David Hockney RA: A Bigger Picture promises to be a crowd pleaser. Held at the Royal Academy of Arts in London (21 January – 9 April 2012), the exhibition takes you on a voyage to Hockney’s homeland Yorkshire, in a vivid palette of jewel colours, and will leave you feeling elated and positive. With over 150 works on show – many of which were created specifically for the exhibition – the exhibition is a thorough examination of Hockney’s landscape work, and includes video work and iPad drawings alongside the more traditional paintings.
Hockney’s emotional engagement with the landscape is clear as he examines the daily variations in light and weather conditions, cycles of growth and decay, and seasonal changes. The work reminds us why artists continue to reengage with nature.
Artfinder has collated a roundup of what people have been saying about David Hockney RA: A Bigger Picture, which has been dominating the review sections as of late.
Jeffery Taylor (Daily Express) on being blown away: “Just standing and staring at this exhibition takes your breath away [...] There is an architectural chunkiness to these sun-drenched plants, a sinister knowing air, a threatening but irresistible individuality.”
Tracey McVeigh (The Guardian) on cheering up Britain: “Amid competing efforts to cheer up Britain, the great pageants of the Olympics and the Queen’s diamond jubilee might just have to make way for a new, unlikely contender in the race to restore our elusive feelgood factor [...] Hockney has retained all his crowd-pleasing instincts. It was the artist who asked the gallery to hang his pictures a little higher to enable more people to see them clearly. Drawing from life with a clear, unabashed love of the landscape and seasons around him, Hockney has clearly pulled it off again, giving the British public the gift of a stand-and-stare moment.”
Roy Hattersley (The Telegraph) on Hockney’s Yorkshire: “The rest of Hockney’s Yorkshire work – iPad drawings no less than oil paintings – celebrate a land that looks like Arcadia. In Midsummer in East Yorkshire the blue sky is dappled with fluffy white clouds, the sheaves of wheat are ripening in the sun and a farm house is just visible between protective trees. It is the product of observation, not imagination [...] Hockney’s Yorkshire is a colourful county – not slag-heap grey but scarlet, cobalt, and emerald. At first I believed, or wanted to believe, that the colours were a metaphor, intended to emphasise that life in the East Riding is not as dull as the uninitiated believe. But a working woodman [...] put me right. He told me that “in the bright light of spring” all the Hockney colours illuminate the forest [...] Hockney has begun to rehabilitate Yorkshire’s rural reputation.”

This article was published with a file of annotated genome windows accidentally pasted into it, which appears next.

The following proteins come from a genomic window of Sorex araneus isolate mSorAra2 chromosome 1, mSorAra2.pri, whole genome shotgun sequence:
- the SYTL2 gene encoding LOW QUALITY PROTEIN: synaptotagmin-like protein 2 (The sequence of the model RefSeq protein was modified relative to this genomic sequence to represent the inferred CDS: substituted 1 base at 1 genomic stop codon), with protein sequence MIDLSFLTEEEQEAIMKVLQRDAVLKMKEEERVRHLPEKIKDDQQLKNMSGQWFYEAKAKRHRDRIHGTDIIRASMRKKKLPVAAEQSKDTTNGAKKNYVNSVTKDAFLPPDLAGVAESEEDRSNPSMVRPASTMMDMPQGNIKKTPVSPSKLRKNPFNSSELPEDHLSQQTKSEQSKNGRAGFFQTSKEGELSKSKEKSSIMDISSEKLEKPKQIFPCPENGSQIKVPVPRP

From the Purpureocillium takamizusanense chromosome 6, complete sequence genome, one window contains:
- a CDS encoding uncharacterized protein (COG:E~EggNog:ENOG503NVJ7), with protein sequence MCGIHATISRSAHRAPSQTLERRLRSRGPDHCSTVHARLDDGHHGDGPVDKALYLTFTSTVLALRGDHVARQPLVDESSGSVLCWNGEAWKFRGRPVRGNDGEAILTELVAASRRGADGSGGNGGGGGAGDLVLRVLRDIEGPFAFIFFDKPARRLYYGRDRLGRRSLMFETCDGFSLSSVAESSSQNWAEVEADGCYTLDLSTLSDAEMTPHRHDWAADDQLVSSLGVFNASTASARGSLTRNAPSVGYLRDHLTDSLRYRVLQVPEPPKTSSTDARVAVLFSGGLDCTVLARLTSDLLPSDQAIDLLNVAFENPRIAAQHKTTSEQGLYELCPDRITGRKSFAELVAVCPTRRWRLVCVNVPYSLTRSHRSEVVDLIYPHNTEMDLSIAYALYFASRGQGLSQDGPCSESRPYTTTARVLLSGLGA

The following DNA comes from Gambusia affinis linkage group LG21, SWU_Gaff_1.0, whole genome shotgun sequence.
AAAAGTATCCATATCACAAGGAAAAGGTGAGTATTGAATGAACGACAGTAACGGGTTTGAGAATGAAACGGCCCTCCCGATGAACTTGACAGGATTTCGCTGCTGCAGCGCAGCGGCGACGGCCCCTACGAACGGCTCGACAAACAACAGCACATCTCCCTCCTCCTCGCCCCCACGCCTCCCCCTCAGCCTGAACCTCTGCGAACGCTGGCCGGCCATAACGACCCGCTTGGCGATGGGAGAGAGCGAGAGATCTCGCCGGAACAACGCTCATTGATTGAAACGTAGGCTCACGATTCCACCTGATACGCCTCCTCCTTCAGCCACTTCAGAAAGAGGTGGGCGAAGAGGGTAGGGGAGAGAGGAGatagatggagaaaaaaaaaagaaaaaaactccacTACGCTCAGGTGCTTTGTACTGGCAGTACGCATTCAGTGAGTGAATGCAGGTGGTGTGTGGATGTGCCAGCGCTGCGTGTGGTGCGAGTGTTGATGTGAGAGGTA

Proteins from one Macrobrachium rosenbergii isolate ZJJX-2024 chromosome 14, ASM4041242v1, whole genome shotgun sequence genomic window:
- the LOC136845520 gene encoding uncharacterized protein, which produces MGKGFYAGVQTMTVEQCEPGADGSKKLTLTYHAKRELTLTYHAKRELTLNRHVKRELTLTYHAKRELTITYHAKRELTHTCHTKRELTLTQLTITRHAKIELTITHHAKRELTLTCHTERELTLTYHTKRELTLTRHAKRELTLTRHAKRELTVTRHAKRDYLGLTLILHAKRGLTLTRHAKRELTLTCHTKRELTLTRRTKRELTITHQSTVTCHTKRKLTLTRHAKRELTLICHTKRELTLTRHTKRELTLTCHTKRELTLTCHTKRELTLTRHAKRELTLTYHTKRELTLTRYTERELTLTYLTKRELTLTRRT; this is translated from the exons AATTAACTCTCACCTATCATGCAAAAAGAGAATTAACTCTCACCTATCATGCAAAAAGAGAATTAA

Alanna Martinez (Art Info) on his materials: “The two paintings are examples of the way in which Hockney views his materials as interchangeable. He bounces back and forth between venerable oil painting and iPad renderings effortlessly, although his trees and grasses never loose their luster either way.”
Tom Jeffreys (Spoonfed) on making a mark: “The countryside is a collage, and the business of making a mark – be it with brush or plough – becomes one and the same, as Hockney aligns himself with the farmers of Yorkshire history [...] Alongside the open-air sketches, the studio paintings, the videos, the collages, they constitute a broad and complex response to the issue of what it is to make a mark in the world. The surfaces, both on screen and when printed onto paper, bring something new, and require a new way of looking – not only for Hockney, but for us too. We continue to change, and our landscape changes with us.”
Tabish Khan (Londonist) on the curation: “This immersion is made possible by the scale of some of his pieces and the fact that the largest gallery is covered in paintings from floor to ceiling – a room that you could spend hours in.”
Prospero (The Economist) sums up: “I was surprised to find the show revelatory, or at least mood altering. What a joyful assembly of works, irrepressible and glorious. The colours feel inspired (particularly his use of purple; the most powerful works tend to be the most lurid ones) and the scale uplifting. Mr Hockney’s use of the iPad does not merely feel innovative in a cheeky, gadgety way, as if we are merely applauding the novelty of an old dog learning a new e-trick. Rather, these works demonstrate Mr Hockney’s sure hand; his uniquely evocative scribble, and his arresting use of colour.”
When: 21 January – 9 April 2012
Where: Royal Academy of Arts, Burling House, Piccadilly, Lonon W1J 0BD
Tube: Piccadilly Circus, Green Park
Admission: £14 (£15.50 including Gift Aid donation), concessions £13, students £9, children free -£4. Tickets can be purchased in person from the box office each day from 10am.